NEW YORK — Oakland, San Diego and St. Louis are making their pitches to save their teams from moving to Los Angeles.
Officials from those three cities are speaking to the league's Los Angeles, stadium and finance committees — all three of which play some role in a potential relocation. Oakland spoke first, and was followed by San Diego and then St. Louis.
The Raiders and Chargers have combined on a project in Carson, California, that would cost about $1.78 billion if approved by three-fourths of the 32 owners. Rams owner Stan Kroenke is pushing a rival project in nearby Inglewood.
No votes are scheduled for Wednesday, and the league has set a special meeting in Dallas on Dec. 2 at which substantial steps could come, including moving up from January the deadline for application to relocate. Most NFL owners have reserved judgment on which plan they favor.
Following the meeting, Oakland mayor Libby Schaaf issued a statement regarding the city's effort:
“Today’s meeting with the NFL reinforced that Oakland is correct in continuing to work directly with the team and the NFL to keep the Raiders in Oakland where they belong.
We were very grateful and excited to have the opportunity to make Oakland’s case to the NFL today. I felt it was a positive discussion and that we were well-received by the Raiders’ leadership and the other NFL owners. They were engaged and asked great questions.
Moving forward, the City of Oakland is working to defeat the current bond and purchase Alameda County’s stake in the land and existing facilities. We are also beginning to analyze ways that we might monetize future revenue that could be generated from a stadium development.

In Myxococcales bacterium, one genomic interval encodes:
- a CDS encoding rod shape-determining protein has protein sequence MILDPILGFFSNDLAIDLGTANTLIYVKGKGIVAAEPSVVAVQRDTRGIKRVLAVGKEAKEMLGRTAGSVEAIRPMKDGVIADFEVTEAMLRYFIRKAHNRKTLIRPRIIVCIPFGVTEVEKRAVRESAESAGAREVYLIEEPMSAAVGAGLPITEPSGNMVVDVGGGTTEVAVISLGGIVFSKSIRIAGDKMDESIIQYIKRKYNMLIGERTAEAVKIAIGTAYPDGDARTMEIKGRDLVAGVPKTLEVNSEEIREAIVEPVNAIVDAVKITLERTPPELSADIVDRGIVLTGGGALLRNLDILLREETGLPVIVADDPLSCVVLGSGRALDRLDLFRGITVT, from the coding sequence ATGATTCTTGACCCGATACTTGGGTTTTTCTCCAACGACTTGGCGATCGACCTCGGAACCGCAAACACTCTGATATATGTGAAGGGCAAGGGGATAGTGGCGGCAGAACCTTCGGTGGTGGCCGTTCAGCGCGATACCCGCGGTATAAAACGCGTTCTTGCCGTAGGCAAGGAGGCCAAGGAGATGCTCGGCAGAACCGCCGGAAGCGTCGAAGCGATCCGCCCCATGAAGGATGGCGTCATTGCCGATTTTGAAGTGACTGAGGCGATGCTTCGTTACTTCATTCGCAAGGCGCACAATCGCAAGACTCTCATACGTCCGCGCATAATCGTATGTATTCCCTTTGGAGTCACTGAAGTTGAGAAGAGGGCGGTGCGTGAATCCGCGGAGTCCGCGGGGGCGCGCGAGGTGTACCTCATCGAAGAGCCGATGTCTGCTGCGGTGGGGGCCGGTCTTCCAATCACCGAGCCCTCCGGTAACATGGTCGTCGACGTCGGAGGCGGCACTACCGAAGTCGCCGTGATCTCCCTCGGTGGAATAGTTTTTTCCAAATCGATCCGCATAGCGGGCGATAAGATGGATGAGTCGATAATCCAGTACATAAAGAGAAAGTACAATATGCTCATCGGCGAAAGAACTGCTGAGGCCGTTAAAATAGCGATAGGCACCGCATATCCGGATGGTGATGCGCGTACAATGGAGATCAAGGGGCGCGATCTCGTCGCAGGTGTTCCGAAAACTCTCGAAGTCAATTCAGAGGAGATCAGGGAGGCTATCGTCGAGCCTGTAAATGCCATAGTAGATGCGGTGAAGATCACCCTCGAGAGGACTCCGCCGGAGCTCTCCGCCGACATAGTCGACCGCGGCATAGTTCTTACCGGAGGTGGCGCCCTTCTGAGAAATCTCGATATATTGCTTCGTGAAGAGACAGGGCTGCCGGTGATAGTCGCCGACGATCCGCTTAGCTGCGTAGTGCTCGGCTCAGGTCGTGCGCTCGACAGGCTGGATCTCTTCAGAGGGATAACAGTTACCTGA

We remain committed to responsibly keeping as many of our sports teams as possible. My focus continues to be on forging a partnership that supports a team-centered effort to build a new stadium for the Raiders in Oakland that will be successful for the fans and the team and responsible for the city and its taxpayers.”
Mayor Kevin Faulconer represented San Diego.
"Most importantly the owners got to hear the strong commitment politically and in the community to get this done in San Diego," Faulconer said about getting the Chargers a new facility and keeping them in San Diego.
Faulconer said he felt the discussions were "robust."
"Everyone in that room was fully engaged," Faulconer said. "We talked a lot about the momentum we have in San Diego."
While representatives from the three cities outline plans for potential new stadiums — St. Louis already has a state-backed project costing about $1 billion — the league seriously contemplates a return to Los Angeles for the first time in more than two decades. Coincidentally, the Rams and Raiders were the teams that left the LA area after the 1994 season.
The Raiders-Chargers proposal added some firepower Wednesday by announcing that Disney CEO Bob Iger has agreed to lead the effort to build the stadium should NFL owners approve the teams' move.
Iger is set to serve under a five-year contract as non-executive chairman of Carson Holdings LLC, the joint venture to build a stadium on a 168-acre site.